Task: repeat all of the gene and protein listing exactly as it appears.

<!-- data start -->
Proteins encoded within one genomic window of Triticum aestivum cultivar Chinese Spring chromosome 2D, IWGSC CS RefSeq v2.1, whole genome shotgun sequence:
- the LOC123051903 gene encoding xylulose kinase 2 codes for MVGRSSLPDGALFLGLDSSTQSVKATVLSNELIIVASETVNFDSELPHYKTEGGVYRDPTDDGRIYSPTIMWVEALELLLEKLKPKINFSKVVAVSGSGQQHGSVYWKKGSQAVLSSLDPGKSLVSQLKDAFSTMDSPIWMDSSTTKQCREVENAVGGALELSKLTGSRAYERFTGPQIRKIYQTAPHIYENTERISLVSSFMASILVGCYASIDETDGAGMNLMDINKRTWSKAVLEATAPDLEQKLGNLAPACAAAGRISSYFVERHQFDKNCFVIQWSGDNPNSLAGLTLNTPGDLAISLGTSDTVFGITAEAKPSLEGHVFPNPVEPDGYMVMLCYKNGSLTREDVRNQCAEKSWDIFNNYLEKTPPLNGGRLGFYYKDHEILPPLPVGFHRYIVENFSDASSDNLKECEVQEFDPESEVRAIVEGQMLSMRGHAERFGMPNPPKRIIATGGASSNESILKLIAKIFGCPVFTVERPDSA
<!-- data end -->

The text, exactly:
Proteins encoded within one genomic window of Triticum aestivum cultivar Chinese Spring chromosome 2D, IWGSC CS RefSeq v2.1, whole genome shotgun sequence:
- the LOC123051903 gene encoding xylulose kinase 2 codes for MVGRSSLPDGALFLGLDSSTQSVKATVLSNELIIVASETVNFDSELPHYKTEGGVYRDPTDDGRIYSPTIMWVEALELLLEKLKPKINFSKVVAVSGSGQQHGSVYWKKGSQAVLSSLDPGKSLVSQLKDAFSTMDSPIWMDSSTTKQCREVENAVGGALELSKLTGSRAYERFTGPQIRKIYQTAPHIYENTERISLVSSFMASILVGCYASIDETDGAGMNLMDINKRTWSKAVLEATAPDLEQKLGNLAPACAAAGRISSYFVERHQFDKNCFVIQWSGDNPNSLAGLTLNTPGDLAISLGTSDTVFGITAEAKPSLEGHVFPNPVEPDGYMVMLCYKNGSLTREDVRNQCAEKSWDIFNNYLEKTPPLNGGRLGFYYKDHEILPPLPVGFHRYIVENFSDASSDNLKECEVQEFDPESEVRAIVEGQMLSMRGHAERFGMPNPPKRIIATGGASSNESILKLIAKIFGCPVFTVERPDSA